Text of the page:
NEW YORK -- The major credit rating agencies repeatedly sold out to Wall Street banks, so addicted to short-term profits that they sacrificed the accuracy of their reports to maintain a competitive edge, a two-year government investigation has concluded.
Rather than assess risk accurately, two major rating agencies sold their top seals of approval to their investment bank clients, blessing products that the agencies themselves knew to be undeserving, the Senate Permanent Subcommittee on Investigations concluded in a report released Wednesday. By repeatedly debasing their standards, these agencies helped banks sell shoddy securities to unsuspecting investors, inflating the value of assets that turned out to be worth far less, the report has found.
The senate panel, led by Carl Levin (D-Mich.) and Tom Coburn (R-Okla.), levels a two-part charge against the rating agencies: Not only did these companies help inflate a dangerous bubble, the report says, but they also bear responsibility for popping it, as their abrupt downgrades of mortgage-linked securities in 2007 helped set off the panic that caused markets around the world to collapse.
These downgrades, the report says, were the "most immediate trigger" to the financial crisis, forcing a parasitic financial apparatus of lenders, regulators, rating agencies and investment banks to reckon with the weak economic underpinnings of its profits. The basic outline of this catastrophe has been widely reported, but Wednesday's release presents in vivid detail the roles of the key players, including those of Moody's Investors Service and Standard & Poor's Financial Services, the two leading rating agencies.
Like the banks they served, these two rating agencies focused on short-term profits above the integrity and long-term health of their institutions, a trove of internal documents uncovered by the Senate panel show.
"We are meeting with your group this week to discuss adjusting criteria for rating CDOs of real estate assets this week," reads a 2004 email from an S&P manager, "because of the ongoing threat of losing deals."
Edward Sweeney, a spokesperson for S&P, said in an emailed statement that the company has worked to improve the independence of its ratings since the financial crisis, adding that the sudden downgrades in 2007 were a reflection rather than a cause of poor credit quality. A spokesperson for Moody's Investors Service did not immediately respond to a request for comment.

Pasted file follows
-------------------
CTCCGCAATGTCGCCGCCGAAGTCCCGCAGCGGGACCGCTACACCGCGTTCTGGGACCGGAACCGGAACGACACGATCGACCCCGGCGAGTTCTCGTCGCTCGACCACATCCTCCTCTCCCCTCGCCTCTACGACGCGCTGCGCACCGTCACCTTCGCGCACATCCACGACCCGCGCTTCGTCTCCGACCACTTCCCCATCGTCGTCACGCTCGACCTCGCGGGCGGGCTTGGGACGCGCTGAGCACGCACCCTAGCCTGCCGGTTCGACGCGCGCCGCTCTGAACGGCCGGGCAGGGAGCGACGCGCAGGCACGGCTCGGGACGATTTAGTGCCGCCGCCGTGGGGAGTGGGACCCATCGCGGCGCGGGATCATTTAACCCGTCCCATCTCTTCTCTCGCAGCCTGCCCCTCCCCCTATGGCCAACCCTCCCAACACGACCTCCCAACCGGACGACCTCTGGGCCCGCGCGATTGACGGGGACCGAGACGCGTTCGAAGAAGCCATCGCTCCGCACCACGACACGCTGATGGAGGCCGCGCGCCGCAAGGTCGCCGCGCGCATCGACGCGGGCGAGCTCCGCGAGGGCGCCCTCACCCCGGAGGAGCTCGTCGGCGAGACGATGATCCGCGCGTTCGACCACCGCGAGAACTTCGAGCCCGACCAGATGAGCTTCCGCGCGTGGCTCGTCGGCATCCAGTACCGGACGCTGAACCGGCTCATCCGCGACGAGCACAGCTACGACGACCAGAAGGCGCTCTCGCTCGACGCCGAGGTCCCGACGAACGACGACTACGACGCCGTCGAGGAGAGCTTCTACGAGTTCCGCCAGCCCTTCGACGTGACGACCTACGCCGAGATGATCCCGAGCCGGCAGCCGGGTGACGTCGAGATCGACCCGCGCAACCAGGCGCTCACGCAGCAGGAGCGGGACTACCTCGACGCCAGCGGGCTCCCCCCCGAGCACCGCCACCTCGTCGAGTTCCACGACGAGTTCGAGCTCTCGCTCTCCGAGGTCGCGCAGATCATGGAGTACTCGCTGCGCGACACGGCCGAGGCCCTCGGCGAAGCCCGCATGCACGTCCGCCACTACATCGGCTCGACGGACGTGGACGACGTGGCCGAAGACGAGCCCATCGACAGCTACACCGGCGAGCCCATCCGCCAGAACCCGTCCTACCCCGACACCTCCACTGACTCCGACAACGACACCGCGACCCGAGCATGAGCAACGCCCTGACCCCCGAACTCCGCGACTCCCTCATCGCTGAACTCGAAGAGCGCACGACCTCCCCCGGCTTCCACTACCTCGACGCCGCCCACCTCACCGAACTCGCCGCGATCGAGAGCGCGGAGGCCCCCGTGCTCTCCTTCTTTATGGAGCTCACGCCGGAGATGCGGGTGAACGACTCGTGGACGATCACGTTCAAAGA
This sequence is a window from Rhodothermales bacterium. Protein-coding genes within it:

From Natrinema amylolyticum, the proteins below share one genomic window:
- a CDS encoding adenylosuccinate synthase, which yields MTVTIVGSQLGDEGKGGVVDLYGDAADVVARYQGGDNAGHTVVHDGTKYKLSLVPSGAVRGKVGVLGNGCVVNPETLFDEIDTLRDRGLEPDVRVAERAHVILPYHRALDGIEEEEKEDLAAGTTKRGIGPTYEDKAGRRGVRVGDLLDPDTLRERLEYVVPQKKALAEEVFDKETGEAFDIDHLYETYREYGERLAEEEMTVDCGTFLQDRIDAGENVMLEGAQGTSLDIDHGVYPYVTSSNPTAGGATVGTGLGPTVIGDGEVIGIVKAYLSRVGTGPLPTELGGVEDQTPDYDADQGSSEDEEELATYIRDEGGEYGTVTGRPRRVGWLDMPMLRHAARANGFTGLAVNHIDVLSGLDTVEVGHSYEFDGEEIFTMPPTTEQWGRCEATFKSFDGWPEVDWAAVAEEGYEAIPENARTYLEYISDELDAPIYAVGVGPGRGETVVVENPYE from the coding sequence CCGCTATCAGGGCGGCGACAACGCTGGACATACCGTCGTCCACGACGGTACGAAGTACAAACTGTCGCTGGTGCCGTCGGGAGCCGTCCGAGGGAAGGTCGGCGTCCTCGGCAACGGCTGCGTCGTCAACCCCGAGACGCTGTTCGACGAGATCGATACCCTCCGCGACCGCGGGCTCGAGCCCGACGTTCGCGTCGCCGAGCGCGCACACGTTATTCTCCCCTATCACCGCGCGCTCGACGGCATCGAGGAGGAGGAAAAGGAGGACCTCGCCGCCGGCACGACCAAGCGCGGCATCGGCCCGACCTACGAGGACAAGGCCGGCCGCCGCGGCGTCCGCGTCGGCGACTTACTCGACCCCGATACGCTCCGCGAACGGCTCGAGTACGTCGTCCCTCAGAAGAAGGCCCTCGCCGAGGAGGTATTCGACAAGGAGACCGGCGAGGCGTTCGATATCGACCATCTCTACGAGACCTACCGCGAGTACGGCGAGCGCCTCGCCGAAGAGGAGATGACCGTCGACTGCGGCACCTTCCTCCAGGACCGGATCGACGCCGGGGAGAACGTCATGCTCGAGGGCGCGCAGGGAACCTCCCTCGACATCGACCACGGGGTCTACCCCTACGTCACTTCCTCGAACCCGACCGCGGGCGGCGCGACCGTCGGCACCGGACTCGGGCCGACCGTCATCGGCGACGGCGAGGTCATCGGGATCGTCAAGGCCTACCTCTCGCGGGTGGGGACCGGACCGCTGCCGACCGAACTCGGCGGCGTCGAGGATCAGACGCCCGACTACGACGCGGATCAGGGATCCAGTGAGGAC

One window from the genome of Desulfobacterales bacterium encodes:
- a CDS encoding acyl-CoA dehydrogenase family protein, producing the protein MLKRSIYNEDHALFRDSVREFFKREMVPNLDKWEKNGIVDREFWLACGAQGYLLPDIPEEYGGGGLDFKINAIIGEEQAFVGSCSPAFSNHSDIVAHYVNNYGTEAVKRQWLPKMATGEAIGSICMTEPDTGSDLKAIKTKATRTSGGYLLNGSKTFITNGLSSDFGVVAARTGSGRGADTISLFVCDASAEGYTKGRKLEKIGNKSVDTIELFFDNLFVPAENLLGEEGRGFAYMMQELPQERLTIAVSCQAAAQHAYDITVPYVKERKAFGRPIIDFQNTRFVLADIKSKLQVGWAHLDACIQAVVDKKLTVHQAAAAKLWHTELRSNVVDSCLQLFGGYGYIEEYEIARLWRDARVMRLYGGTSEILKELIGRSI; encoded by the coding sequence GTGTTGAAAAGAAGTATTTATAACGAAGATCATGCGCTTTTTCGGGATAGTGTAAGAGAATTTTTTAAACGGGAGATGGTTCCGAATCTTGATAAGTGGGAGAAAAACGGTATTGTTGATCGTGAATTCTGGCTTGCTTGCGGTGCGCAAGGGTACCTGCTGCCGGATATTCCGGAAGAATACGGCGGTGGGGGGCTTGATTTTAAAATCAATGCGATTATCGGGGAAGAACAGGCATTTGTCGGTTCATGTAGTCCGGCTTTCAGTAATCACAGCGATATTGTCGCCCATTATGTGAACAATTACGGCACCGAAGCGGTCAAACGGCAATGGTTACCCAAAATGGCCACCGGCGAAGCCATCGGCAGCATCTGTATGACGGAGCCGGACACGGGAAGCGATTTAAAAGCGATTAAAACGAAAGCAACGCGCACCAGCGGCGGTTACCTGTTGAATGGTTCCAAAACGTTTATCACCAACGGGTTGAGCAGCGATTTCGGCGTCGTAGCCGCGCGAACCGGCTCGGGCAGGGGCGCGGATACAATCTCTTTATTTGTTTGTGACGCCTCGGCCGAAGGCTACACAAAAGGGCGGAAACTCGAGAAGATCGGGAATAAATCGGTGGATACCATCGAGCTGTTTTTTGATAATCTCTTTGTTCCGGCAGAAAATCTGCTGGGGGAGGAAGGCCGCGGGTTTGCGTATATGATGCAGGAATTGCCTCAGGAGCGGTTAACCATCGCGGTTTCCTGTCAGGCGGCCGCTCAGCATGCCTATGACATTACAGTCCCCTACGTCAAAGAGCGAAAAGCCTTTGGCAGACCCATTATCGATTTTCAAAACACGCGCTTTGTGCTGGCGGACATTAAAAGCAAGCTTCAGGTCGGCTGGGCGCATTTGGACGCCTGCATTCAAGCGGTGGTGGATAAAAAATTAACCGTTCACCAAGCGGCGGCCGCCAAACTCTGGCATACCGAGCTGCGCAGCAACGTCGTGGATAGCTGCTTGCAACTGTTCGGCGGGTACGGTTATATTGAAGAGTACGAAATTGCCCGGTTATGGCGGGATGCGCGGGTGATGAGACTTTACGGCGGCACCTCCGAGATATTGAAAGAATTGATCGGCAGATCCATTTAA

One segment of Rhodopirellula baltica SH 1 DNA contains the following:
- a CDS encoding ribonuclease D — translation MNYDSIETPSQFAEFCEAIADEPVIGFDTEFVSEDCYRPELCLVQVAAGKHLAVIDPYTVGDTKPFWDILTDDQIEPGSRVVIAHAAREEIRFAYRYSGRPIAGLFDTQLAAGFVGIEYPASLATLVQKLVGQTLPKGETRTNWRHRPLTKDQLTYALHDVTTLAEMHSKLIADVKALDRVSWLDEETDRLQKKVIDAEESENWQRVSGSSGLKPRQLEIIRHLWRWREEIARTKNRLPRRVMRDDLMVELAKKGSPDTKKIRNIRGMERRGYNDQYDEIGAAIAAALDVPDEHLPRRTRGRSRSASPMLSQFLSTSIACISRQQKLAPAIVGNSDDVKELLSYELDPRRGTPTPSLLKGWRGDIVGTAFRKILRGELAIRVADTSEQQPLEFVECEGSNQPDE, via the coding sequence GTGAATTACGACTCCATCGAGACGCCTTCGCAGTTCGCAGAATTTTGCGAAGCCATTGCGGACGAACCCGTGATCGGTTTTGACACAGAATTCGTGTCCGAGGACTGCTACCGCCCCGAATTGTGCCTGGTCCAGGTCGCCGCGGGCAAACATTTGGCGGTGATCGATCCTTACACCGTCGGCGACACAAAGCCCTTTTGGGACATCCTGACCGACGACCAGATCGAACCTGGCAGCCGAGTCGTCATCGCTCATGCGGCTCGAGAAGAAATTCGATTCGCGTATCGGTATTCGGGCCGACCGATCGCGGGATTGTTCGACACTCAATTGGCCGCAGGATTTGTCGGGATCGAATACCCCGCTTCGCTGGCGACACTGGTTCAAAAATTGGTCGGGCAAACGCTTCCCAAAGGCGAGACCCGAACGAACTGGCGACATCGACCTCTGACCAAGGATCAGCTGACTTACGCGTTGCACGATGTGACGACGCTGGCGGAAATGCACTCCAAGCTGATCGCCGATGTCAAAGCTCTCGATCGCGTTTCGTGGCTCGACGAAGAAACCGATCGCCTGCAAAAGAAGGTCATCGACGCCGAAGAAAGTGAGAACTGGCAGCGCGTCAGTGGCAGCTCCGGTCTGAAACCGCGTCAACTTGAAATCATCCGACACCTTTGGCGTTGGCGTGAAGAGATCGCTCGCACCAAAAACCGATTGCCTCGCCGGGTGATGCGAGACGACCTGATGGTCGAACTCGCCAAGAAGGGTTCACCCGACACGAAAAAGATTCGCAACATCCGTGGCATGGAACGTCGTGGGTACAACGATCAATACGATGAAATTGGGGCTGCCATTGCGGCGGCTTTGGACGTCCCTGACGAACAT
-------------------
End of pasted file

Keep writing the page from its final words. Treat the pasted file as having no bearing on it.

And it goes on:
To a certain extent, the agencies were hamstrung by a system in which conflict of interest is seemingly endemic. The biggest rating agencies, whose assessments are to this day taken at face value by investors around the world, are paid by banks to rate the securities that the banks issue. Complicating matters further, these ratings have legal status: Banks and other institutional investors are required by law to hold a certain percentage of highly rated securities, which gives these institutions an additional incentive to encourage rating agencies to bestow their highest blessing.
But despite the system's flaws, the Senate panel accuses specific people of corrupting the credit rating business, leaving it a twisted version of what it had been years earlier.
Brian Clarkson, who worked at Moody's between 1990 and 2008 and eventually became the company's president and chief operating officer, promoted this change, the report says. Starting around 2000, under Clarkson's watch, the formerly "academically oriented" culture of Moody's began to morph. Clarkson used intimidation tactics to encourage his employees to cooperate with the wishes of investment banks, according to testimony from Mark Froeba, a former senior vice president at Moody's.
"The fear was real, not rare and not at all healthy," Froeba told the Senate panel. "You began to hear of analysts, even whole groups of analysts, at Moody's who had lost their jobs because they were doing their jobs, identifying risks and describing them accurately."
People who worked at S&P and Moody's during this time described a situation in which the companies' independence eroded almost entirely, so that they perpetually granted the wishes of banks that requested high ratings. A 2006 email from an S&P employee cast the banks as kidnappers, saying the rating agencies "have all developed a kind of Stockholm syndrome," meaning they sympathize with their captors.
And the banks knew exactly how to play the agencies, emails suggest. In 2006, a UBS banker warned an S&P senior manager that if the rating agency didn't go easy on it, the bank would take its business elsewhere.
This habit, once it started, was nearly impossible to break. Bankers would point to precedent, saying that the agency had granted a concession in the past. With the threat of losing market share always looming, the agencies repeatedly capitulated.
"I would rather not drop S&P from the upcoming deal," a Nomura investment banker wrote in 2005, when it looked like the bank wouldn't get the high rating it wanted.
In at least one case, the two parties actually bargained for higher fees. Merrill Lynch wanted Moody's to rate one of its securities in 2007, but the agency insisted on an unusually high fee, according to emails.
Initially, there was hesitation. "Could you point us to a precedent deal where we have approved this?" a Merrill Lynch employee emailed.
But after a brief email exchange, the two sides came to an agreement.
"We are okay with the revised fee schedule for this transaction," the Merill Lynch employee emailed. "We are agreeing to this under the assumption that this will not be a precedent for any future deals and that you will work with us further on this transaction to try and get to some middle ground with respect to the ratings."
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